Any socialism arising out of this philosophical perspective—with its deep empirical and normative streaks and its refusal of dualistic categories—invites the label of “reformism.” For some on the far left, Honneth’s program may not look like socialism at all (as he tells it, his critics have long branded him the Eduard Bernstein of the Frankfurt School). The alternative between reform and revolution is another dichotomy that Honneth rejects as a vestige of socialism’s outdated past. Analytically speaking, he is right to do so. But as with all of the conceptual errors Honneth skillfully dismisses, one indeed begins to wonder to what extent socialism can rid itself of the categories that have historically defined it, no matter how erroneous these have often been.

The current troubles of the French Parti socialiste are a case in point. The party has moved away from an outmoded fixation on the working class and a planned economy, perhaps necessary moves, only to find that it has lost its base of committed socialist voters. Perhaps the greatest weakness of Honneth’s attempt to revitalize socialism is that, precisely as a result of its open-mindedness and conceptual soundness, it risks cutting itself off from actually existing traditions of socialist thought. Honneth might do well to begrudgingly accept to fit his socialism into the “reformist” heritage.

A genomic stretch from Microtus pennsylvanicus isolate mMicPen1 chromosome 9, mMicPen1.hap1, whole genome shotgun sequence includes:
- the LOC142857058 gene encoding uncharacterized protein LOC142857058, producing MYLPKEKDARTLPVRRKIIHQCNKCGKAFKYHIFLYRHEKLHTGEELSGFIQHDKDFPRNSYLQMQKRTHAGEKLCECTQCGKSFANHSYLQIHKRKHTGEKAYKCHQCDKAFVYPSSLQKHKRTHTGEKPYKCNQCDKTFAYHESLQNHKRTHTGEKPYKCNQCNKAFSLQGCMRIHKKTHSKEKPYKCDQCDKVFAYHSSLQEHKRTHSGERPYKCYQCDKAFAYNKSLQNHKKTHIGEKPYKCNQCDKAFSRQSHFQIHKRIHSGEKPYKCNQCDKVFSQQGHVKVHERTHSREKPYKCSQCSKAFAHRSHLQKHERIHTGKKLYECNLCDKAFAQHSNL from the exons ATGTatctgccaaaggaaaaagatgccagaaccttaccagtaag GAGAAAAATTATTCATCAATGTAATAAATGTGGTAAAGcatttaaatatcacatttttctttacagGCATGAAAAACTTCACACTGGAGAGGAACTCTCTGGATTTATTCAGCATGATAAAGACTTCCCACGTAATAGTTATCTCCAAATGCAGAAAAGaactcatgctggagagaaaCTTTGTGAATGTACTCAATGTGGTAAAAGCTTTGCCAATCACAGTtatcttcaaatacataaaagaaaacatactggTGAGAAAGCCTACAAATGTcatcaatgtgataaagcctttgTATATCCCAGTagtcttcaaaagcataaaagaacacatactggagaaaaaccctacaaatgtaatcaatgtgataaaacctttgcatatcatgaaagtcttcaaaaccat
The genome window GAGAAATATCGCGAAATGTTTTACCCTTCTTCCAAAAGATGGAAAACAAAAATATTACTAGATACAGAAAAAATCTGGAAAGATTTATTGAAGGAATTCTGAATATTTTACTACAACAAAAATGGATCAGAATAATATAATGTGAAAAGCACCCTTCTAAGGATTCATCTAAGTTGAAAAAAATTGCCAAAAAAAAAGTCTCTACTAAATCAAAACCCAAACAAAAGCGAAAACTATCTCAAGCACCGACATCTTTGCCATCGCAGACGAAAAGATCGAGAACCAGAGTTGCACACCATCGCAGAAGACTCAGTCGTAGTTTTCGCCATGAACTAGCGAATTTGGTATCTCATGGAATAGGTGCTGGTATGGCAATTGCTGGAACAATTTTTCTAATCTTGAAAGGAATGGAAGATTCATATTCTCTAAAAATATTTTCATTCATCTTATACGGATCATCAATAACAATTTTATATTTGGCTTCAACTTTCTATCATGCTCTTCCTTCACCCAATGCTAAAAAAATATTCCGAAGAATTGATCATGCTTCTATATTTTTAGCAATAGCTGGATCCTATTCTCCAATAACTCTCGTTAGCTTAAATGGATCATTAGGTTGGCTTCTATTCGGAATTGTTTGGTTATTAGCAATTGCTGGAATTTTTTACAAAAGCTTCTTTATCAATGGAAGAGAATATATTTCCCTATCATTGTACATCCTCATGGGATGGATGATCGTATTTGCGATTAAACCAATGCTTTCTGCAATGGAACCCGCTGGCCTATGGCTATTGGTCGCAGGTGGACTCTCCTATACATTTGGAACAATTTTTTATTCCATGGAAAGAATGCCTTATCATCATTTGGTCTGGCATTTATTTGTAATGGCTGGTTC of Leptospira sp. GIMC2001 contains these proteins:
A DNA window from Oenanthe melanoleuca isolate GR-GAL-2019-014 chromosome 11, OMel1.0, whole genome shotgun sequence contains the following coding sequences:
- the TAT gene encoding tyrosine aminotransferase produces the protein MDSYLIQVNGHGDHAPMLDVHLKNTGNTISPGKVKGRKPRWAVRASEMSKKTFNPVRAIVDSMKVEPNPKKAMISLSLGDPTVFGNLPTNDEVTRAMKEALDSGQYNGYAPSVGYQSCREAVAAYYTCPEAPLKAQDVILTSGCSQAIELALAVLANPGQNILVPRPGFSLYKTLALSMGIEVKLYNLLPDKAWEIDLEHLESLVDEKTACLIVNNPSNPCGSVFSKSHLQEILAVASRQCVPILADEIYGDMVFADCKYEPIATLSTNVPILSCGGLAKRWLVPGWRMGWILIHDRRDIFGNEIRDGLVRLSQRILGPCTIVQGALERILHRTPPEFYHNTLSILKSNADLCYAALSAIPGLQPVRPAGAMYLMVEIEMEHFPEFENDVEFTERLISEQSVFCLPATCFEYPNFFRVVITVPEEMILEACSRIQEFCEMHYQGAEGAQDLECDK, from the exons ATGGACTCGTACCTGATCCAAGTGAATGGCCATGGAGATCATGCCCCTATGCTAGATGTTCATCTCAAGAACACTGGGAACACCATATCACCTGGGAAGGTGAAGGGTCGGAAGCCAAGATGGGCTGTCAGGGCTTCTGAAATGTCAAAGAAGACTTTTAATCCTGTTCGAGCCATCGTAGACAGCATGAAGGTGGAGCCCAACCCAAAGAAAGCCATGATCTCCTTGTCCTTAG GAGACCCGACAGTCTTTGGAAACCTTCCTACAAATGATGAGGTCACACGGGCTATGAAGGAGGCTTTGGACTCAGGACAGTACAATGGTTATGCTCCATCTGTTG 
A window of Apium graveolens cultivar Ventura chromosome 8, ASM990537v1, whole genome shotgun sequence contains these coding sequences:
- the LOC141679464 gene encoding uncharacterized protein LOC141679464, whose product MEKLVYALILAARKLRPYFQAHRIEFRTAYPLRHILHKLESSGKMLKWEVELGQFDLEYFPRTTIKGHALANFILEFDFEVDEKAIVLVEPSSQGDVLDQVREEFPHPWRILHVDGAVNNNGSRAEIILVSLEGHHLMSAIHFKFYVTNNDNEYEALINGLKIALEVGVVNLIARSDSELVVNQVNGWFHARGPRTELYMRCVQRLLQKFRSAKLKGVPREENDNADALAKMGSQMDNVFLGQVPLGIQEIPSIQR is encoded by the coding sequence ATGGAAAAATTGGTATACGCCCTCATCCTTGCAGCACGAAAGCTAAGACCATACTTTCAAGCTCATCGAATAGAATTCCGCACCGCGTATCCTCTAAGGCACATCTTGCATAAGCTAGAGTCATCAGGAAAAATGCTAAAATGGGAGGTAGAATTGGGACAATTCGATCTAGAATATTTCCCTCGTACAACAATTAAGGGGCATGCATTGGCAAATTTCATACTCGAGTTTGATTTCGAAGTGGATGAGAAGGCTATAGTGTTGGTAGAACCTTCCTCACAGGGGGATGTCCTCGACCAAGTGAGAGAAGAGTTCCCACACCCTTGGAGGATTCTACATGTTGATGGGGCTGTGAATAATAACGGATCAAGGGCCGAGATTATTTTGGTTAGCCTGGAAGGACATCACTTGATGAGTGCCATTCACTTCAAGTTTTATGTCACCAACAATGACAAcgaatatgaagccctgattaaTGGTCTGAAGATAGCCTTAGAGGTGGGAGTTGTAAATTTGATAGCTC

The French sociologist Bruno Karsenti responded to Honneth’s presentation with the following question: do we need socialism in order to combat the neoliberalism and neo-nationalism of today’s politics, or is it rather an obstacle towards fighting these trends? Honneth’s answer was characteristically clearheaded, pointing out the ways in which neoliberal globalization and anti-global nationalism have worked together. As the market has expanded across the globe, those who suffer from the new economic order have transferred their frustrations onto liberal cosmopolitanism, which is a political and moral ideal rather than economic. Honneth sees potential for socialism, rightly understood, to cut between these two tendencies. Freed of its economism, it can address material inequality while both taking seriously the cultural specificity of each community, and articulating the various responsibilities between peoples. Specifically, he calls for a “European socialism,” and hopes one day to see various forms of “Asian” or “African” socialism emerge. Honneth presents an attractive balance between socialism as a universal idea of justice—à la John Rawls—and an understanding of how freedom emerges from cooperation within a concrete society. Hearing his presentation of its prospects for the future, a thoughtful person open to the nuances and complexity of society is tempted to say with Honneth, “I think I’m a socialist.” On reflection, however, Honneth’s attempt to justify socialism’s living reality may have only made more apparent the uncertainty built into this thought. His is a philosopher’s socialism, which will live on at the very least in the project of self-critique.